What did you learn today?
When I was at school, the teachers were expected to teach me the ‘three Rs’. For those youngsters amongst you that is Reading, Writing and Arithmetic. Whichever way you look at it, that is wrong in the literate package of reading, spelling & speaking & listening! I never understood how that set a good example for the teaching and learning of English but you know what I mean.
In a very interesting article in the TES (Sept.3rd 2010) the work of Film Education was outlined. They are due to run their 15th annual National Schools Film Week from October 14th. During the week over 2,500 free screenings will be held in more than 500 cinemas across the country. Apparently, many schools have introduced film clubs which cater for all ages and combine entertainment with a closer look at some of the cinema classics.
The article in question not only advertised the forthcoming week but also had some suggestions for preparatory work that teachers could consider. Many of the screenings will have experts available to introduce the film or to answer questions afterwards. Very sensible thought I but on further reading, the preparation is about the children’s behaviour!
It would appear that the experience of being in a large auditorium in darkness with huge surround sound and wonderful graphics is not enough to keep the concentration of many children. They cannot last more than a few minutes without talking, texting or eating. Now, in my opinion, this is a sad indictment of children’s understanding of how to behave in a public place.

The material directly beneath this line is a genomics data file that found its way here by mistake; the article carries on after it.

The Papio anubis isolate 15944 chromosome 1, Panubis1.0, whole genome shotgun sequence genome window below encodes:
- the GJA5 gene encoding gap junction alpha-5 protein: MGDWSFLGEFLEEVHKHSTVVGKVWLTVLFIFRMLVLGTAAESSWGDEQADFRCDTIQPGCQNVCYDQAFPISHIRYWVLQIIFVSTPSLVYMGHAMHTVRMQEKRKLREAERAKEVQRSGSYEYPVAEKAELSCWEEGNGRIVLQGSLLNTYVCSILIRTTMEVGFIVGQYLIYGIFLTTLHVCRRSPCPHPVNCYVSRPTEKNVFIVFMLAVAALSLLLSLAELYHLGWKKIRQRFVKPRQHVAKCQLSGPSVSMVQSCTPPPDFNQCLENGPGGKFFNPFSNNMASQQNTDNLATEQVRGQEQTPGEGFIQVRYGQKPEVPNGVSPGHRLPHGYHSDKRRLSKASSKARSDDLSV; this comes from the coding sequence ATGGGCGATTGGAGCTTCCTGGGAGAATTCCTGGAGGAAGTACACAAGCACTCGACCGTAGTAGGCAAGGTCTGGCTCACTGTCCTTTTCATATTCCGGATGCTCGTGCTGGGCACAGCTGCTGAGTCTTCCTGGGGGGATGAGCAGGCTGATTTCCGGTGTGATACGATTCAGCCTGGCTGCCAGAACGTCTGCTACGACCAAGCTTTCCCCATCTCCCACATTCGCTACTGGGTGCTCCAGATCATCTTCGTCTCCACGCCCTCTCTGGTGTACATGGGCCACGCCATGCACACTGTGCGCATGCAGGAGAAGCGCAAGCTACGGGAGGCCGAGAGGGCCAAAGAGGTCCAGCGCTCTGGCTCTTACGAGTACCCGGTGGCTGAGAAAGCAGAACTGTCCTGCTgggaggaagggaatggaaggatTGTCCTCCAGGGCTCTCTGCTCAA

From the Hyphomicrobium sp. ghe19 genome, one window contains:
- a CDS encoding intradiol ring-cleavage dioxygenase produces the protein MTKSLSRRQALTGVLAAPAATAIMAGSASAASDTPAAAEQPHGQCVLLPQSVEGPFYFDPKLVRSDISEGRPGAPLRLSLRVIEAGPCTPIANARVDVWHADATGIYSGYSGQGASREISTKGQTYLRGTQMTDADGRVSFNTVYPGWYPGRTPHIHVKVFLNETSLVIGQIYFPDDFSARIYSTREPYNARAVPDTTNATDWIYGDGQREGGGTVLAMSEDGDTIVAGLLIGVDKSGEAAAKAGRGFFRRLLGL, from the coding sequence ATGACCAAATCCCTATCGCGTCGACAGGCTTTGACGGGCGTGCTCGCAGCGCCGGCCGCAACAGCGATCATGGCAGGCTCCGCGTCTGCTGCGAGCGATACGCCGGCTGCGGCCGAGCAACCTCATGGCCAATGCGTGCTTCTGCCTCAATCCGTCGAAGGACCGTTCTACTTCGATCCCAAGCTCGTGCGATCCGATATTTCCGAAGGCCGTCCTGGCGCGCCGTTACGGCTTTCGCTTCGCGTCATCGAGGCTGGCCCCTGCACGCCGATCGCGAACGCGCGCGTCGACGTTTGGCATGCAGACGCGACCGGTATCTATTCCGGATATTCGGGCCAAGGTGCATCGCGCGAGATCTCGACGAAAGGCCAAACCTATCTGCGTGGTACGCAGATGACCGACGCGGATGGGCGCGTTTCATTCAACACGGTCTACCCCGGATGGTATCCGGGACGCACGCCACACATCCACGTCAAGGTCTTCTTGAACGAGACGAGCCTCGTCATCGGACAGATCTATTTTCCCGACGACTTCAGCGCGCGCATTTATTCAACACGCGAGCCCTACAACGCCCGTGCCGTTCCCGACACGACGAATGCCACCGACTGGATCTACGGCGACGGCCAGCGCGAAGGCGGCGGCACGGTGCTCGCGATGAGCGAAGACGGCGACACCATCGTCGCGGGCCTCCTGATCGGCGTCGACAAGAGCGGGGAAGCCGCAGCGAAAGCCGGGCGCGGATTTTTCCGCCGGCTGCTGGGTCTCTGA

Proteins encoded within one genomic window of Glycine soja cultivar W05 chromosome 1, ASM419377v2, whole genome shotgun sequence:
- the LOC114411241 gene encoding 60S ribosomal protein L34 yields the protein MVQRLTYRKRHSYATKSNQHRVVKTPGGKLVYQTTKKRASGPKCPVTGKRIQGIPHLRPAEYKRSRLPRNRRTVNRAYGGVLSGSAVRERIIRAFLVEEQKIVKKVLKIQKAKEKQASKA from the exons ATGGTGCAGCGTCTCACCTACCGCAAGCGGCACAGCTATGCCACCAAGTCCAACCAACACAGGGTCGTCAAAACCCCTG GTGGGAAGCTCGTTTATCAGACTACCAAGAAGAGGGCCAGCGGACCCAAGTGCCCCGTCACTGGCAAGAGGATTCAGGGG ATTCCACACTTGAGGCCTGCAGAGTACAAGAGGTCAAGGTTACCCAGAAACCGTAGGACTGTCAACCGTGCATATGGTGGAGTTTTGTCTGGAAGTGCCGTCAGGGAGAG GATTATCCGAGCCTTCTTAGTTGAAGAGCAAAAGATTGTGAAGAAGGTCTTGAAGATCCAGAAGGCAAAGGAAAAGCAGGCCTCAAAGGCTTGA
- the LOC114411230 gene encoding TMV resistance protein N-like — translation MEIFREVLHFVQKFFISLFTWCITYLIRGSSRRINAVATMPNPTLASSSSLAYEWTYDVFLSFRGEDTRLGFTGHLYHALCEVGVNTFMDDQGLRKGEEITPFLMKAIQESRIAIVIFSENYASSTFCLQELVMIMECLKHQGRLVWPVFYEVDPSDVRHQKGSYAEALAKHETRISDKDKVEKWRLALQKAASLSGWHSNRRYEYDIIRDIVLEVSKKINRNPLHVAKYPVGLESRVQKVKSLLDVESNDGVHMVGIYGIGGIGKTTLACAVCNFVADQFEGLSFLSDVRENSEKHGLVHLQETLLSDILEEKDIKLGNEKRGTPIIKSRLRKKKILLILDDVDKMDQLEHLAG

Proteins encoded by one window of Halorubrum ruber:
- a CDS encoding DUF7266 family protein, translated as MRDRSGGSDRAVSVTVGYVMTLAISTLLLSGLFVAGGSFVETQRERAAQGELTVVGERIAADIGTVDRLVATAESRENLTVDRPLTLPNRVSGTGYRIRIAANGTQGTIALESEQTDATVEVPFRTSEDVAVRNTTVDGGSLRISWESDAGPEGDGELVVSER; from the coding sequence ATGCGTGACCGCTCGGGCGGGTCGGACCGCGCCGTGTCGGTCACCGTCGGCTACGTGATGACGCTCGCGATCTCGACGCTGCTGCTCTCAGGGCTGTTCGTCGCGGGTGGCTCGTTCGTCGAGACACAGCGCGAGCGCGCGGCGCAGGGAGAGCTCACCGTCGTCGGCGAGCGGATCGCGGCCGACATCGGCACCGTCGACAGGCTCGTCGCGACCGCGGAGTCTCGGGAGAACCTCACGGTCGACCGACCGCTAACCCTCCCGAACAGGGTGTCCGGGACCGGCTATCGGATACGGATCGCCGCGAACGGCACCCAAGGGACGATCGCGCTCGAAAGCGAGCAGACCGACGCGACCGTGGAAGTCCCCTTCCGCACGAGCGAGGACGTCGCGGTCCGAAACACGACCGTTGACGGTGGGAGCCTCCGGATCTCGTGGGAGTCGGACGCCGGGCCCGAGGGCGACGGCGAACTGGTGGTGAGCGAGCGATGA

But what really shocked me was that teachers are expected to instil the correct behaviour!
Going to the cinema was, for many years, something families did together. As one got older, it was an activity you would do with friends. It is only in recent years that large cinema complexes have seen the financial benefits of giving mass ticket allocations to schools for screening at off peak times. This may well be interpreted that, at these times, the children are going to school ‘at the cinema’ and the responsibility for behaviour falls firmly on the shoulders of staff accompanying them. The general public may well pass comments onto staff about the behaviour but should the teaching of how to behave in this public place by down to schools?
For a long time now, the curriculum included social as well as academic subjects. The sciences, English & maths now sit comfortably alongside Personal, Social & Health Education and philosophy. Schools also have a behaviour policy which will outline the expected model behaviour together with rewards and sanctions. However I ask again, should schools be expected to be where children learn appropriate behaviour from scratch or should they reinforce the behaviour that is expected by society and therefore should start at home?
What would your parents have said if when they asked what you had learnt at school your reply was ‘How to behave myself’!